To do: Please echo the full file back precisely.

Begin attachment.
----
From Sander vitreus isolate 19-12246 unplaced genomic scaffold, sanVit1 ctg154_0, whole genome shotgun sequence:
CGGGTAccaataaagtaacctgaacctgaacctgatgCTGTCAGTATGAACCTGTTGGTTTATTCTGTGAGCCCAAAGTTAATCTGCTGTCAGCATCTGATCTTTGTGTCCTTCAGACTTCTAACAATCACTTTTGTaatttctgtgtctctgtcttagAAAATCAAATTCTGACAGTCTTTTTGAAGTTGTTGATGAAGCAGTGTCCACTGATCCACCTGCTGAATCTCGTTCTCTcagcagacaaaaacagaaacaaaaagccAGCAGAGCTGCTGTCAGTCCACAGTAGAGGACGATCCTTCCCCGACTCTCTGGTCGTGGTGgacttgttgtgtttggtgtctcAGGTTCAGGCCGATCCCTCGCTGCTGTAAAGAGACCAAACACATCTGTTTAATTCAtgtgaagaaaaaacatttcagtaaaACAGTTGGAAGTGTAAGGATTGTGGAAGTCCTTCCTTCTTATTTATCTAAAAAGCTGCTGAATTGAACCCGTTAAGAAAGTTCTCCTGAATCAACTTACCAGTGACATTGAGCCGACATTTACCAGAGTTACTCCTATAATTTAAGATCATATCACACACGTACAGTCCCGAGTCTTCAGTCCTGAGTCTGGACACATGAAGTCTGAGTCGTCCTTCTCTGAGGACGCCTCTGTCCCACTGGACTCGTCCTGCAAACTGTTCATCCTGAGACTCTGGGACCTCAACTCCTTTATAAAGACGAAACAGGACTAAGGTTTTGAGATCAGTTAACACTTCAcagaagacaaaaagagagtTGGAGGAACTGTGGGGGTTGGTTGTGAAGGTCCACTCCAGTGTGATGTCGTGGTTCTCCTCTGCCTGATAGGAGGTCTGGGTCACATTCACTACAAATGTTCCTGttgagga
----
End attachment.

From Sander vitreus isolate 19-12246 unplaced genomic scaffold, sanVit1 ctg154_0, whole genome shotgun sequence:
CGGGTAccaataaagtaacctgaacctgaacctgatgCTGTCAGTATGAACCTGTTGGTTTATTCTGTGAGCCCAAAGTTAATCTGCTGTCAGCATCTGATCTTTGTGTCCTTCAGACTTCTAACAATCACTTTTGTaatttctgtgtctctgtcttagAAAATCAAATTCTGACAGTCTTTTTGAAGTTGTTGATGAAGCAGTGTCCACTGATCCACCTGCTGAATCTCGTTCTCTcagcagacaaaaacagaaacaaaaagccAGCAGAGCTGCTGTCAGTCCACAGTAGAGGACGATCCTTCCCCGACTCTCTGGTCGTGGTGgacttgttgtgtttggtgtctcAGGTTCAGGCCGATCCCTCGCTGCTGTAAAGAGACCAAACACATCTGTTTAATTCAtgtgaagaaaaaacatttcagtaaaACAGTTGGAAGTGTAAGGATTGTGGAAGTCCTTCCTTCTTATTTATCTAAAAAGCTGCTGAATTGAACCCGTTAAGAAAGTTCTCCTGAATCAACTTACCAGTGACATTGAGCCGACATTTACCAGAGTTACTCCTATAATTTAAGATCATATCACACACGTACAGTCCCGAGTCTTCAGTCCTGAGTCTGGACACATGAAGTCTGAGTCGTCCTTCTCTGAGGACGCCTCTGTCCCACTGGACTCGTCCTGCAAACTGTTCATCCTGAGACTCTGGGACCTCAACTCCTTTATAAAGACGAAACAGGACTAAGGTTTTGAGATCAGTTAACACTTCAcagaagacaaaaagagagtTGGAGGAACTGTGGGGGTTGGTTGTGAAGGTCCACTCCAGTGTGATGTCGTGGTTCTCCTCTGCCTGATAGGAGGTCTGGGTCACATTCACTACAAATGTTCCTGttgagga